Soccer Magazine

Flickin’ Hell

By Stuartnoel @theballisround

Flickin’ Hell

First published back in 2010, this post on some of the stranger accessories available through the years for Subbuteo generated a lot of interest.

Nearly ten years on and there are even more add-ons available, to bring the game into the 21st century.  One look at eBay and you can find the following items:

TV Studio with Sky Sports branding

Champions League Players entrance arch

Champions League advert boards

Premier League center circle graphics

In March 1947 in the small Kent village of Langton Green a game was invented that literally changed the past times of millions of children around the world.  A chap there called Peter Adolph created a set of plastic footballers that he wanted to market in a game called “Hobby”.  Unfortunately he could not get a trademark on such a generic name so he settled for the slightly similar Falco Subbuteo which was a bird of prey also known as the Eurasian Hobby (see what he did there…).

The first Subbuteo sets, known as the Assembly Outfits, consisted of goals made of wire with paper nets, a cellulose acetate ball, cardboard playing figures in two basic kits (red shirts with white shorts, and blue shirts with white shorts) and bases made from buttons weighed down with lead washers.

The first sets were eventually available in March 1947, several months after the original advertisement appeared. The first figures were made of flat cardboard cut out of a long strip. Later these card players came in press-out strips before being replaced with the two-dimensional celluloid figures, known to collectors as “flats”.  In its early years, Subbuteo had a fierce rivalry with Newfooty, a similar game that had been invented in 1929 by William Keeling of Liverpool. In the run up to Christmas 1961 Adolph introduced a three-dimensional handpainted plastic figure into the range. After several design modifications, this figure evolved by 1967 into the classic “heavyweight” figure.

Flickin’ Hell
At first sales were slow, but then through sheer persistence and a stroke of luck in getting some endorsements the game became a household name for all young boys.  With football hardly on television, and restricted to the radio, many a game was replayed “live” on the green baize whilst listening to the commentary of Peter Jones or Kenneth Wolstenholme.

Adolph turned his attentions to other sports, launching editions for Cricket and Rugby (as well as Baseball in the US) then completely losing the plot with Subbuteo Angling and Speedway if you can believe that!  None of them really took off despite the fantastic introduction of the rugby scrum machine and the huge kickers which did lead to some kicking competitions for pocket money in the Fuller household.  The record of 63 inches (measured by putting 9 7 inch singles on the floor end to end) still stands today for one of these successful kicks.

Flickin’ Hell
But it was football that held our attention.  Simple to play with the rules of football but the ability to learn the tactics of the world’s greatest teams.  Who didn’t try the crowding the goalkeeper corner technique and then shooting the ball in hoping for a lucky deflection.

It wasn’t long before the general public craved more realism.  First game simple things like the different coloured balls.  When Adidas introduced the Tango ball in 1978 I patiently coloured in my white balls with black pen, and likewise when the Surridge red and white ball was used in England.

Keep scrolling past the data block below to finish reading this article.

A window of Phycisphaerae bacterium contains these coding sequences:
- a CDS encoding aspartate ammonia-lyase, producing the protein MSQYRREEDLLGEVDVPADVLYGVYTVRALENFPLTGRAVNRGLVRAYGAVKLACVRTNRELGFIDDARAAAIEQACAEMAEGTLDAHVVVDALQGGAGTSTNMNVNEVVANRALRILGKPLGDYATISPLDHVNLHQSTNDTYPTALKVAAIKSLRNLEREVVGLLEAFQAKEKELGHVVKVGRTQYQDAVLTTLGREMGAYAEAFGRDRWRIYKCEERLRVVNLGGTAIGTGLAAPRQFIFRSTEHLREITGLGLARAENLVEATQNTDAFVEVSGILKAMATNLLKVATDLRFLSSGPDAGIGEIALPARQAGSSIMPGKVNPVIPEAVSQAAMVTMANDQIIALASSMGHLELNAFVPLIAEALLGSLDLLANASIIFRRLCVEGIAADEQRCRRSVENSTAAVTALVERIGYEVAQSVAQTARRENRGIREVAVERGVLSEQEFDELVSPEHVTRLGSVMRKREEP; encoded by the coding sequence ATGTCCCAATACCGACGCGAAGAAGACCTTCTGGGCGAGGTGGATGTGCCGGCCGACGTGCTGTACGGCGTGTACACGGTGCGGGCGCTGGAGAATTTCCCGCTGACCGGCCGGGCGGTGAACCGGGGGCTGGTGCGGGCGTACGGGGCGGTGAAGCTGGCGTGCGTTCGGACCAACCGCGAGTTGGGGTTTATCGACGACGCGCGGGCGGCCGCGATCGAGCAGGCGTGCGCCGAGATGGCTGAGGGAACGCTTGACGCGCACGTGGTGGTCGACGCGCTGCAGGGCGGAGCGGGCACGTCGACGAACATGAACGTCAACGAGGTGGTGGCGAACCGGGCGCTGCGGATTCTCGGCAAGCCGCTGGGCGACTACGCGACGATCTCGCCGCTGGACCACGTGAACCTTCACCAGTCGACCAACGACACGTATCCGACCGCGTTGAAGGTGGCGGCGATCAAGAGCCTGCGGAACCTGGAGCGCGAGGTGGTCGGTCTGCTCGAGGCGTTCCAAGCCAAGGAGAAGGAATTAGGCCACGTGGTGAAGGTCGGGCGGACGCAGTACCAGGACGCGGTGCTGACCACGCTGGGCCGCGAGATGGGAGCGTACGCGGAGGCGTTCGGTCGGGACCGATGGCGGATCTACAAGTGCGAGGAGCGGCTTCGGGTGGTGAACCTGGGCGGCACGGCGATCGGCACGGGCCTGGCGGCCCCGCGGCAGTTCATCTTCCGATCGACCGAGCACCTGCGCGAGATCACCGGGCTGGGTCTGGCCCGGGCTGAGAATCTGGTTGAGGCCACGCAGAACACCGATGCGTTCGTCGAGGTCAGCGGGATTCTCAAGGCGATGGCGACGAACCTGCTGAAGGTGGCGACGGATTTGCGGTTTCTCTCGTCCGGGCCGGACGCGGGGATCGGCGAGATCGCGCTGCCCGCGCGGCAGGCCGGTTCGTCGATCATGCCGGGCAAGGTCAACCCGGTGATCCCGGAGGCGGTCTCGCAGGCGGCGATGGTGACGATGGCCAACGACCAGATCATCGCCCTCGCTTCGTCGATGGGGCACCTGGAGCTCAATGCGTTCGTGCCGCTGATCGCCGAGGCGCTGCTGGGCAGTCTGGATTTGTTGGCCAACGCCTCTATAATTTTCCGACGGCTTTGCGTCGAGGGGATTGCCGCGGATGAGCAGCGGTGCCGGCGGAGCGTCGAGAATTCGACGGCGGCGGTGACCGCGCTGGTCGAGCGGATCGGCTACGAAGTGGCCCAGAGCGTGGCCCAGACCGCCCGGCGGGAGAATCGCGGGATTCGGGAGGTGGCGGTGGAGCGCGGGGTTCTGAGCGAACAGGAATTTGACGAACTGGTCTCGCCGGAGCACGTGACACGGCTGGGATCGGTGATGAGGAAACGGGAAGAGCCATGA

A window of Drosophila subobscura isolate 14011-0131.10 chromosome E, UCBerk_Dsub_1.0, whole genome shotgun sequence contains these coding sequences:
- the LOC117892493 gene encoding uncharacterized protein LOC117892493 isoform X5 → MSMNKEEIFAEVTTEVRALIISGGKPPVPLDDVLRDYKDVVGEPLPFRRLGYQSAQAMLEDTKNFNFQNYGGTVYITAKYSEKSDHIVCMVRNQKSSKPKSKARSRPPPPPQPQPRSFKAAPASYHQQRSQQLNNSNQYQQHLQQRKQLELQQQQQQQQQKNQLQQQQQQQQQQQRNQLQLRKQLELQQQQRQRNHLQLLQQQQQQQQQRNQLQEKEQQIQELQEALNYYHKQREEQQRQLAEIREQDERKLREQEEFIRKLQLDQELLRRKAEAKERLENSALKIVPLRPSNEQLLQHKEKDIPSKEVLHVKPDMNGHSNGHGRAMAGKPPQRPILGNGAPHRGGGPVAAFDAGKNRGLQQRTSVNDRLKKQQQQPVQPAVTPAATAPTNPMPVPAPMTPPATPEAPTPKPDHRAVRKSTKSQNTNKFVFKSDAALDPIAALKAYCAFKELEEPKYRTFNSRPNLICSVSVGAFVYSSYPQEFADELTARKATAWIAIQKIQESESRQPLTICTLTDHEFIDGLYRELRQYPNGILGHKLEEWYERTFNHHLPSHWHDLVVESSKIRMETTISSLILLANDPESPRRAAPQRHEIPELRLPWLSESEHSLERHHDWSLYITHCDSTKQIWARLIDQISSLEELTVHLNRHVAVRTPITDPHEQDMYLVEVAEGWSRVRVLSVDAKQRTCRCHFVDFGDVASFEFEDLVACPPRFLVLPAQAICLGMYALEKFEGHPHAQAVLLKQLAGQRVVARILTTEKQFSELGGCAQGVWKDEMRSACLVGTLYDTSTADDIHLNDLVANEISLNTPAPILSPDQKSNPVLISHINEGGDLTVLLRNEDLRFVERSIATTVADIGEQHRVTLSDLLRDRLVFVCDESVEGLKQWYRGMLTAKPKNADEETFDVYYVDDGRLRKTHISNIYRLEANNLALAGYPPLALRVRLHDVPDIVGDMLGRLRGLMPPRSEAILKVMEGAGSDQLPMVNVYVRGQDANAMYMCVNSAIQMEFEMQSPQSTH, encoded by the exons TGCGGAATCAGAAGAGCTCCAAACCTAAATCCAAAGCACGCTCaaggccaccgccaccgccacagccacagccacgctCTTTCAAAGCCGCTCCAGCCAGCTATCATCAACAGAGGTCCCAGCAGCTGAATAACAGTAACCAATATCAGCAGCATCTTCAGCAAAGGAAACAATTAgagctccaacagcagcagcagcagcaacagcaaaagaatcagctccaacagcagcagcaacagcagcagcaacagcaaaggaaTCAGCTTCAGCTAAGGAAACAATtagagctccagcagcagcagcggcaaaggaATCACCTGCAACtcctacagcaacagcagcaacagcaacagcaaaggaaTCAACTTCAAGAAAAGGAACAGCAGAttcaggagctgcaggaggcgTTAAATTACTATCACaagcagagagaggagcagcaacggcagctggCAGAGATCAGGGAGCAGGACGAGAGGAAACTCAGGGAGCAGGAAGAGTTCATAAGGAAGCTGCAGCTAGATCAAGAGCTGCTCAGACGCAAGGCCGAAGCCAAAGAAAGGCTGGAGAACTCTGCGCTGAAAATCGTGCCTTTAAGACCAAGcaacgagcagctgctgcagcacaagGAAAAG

Flickin’ Hell
Then came spring loaded goalkeepers so that they could tip the ball over the bar (as well as flick any forwards out of the way with amazing effects), the throw in experts that never worked but inspired one young man to say to his Mum “One day I want to throw the ball like a Subbuteo thrower” (Step forward Mr Delap).

The more they brought out, the more the public lapped up these accessories.  Some people, mentioning no names, built a whole room full of the game.  It became popular in pop culture as well, made famous by Half Man Half Biscuit in their song “All I want for Christmas is a Dulka Prague away kit” as well as The Undertones who featured a Subbuteo player on the cover of their single “My perfect cousin”.

So to what lengths could people go to to make their Subbuteo set more realistic?  We’ve picked ten of the more unusual accessories that have been made throughout the years.

Flickin’ Hell
VIP Presentation set – Subbuteo was a big game game.  There was no point in playing a pre-season friendly between Waltham Abbey (in a kit very similar to Celtic’s) and Hendon (aka Norwich City).  Subbuteo was about the Cup Finals.  And you could even buy the replica trophies as well, as seen here sported by Patrick Marber as Lewes took on Thurrock in this years competition although it was about 500 times bigger than the actual players.  The trophy of course took pride of place on the half way line during those big games, but it was never really like real football was it?  After all who would give the cup to the winning captain?  Step forward the VIP set consisting of a Queen/Queen Mother type character (seen above holding a large carrot), a stereotypical 1970’s club chairman, a bloke who looks like Windy Miller from Camberwick Green and a random other chap who had obviously blagged his way into the VIP area.

Flickin’ Hell
Ken Bailey– Back in the 1960’s and 70’s Britain was still hanging onto their empirical traditions, lording it over the rest of the world as if we had a God given right to say We are British as an excuse for anything.  Whenever England played abroad we would wheel out our “ambassador”, an old chap called Ken Bailey.  Ken would be wearing a top hat, a Union Jack waistcoat and be waving a Union flag.  When fans would be on the verge of rioting , in would wander Ken, offering a white gloved hand in peace all in the name of Britain.  God bless Ken.  Subbuteo brought out a limited edition Ken figure and initially was given away free with the official match programme from England v Portugal in 1969.  Many a near riot in the Fuller household games of Subbuteo was saved after that day by the appearance of Ken on the green carpet.

Flickin’ Hell
Dugout – You could write a book about Dugouts.  In fact I know a man who has done just that.  So you could forgive Subbuteo for bringing this accessory out as one of the first additions to the stadium.  Early models were made of a fake corrugated metal but they came into the modern age with a perspex version complete with the coaching team in tight green tracksuits and a suited manager who sat permanently with his head in his hands, although he did at least show more passion than Sven Goran Ericksson did as England manager.  I painted the roof of my dugouts with big Home and Away signs in Tipex although Subbuteo only sold them with the same managerial team in green tracksuits and same depressed manager which was only useful when recreating dull West Ham versus Stoke City games.

Flickin’ Hell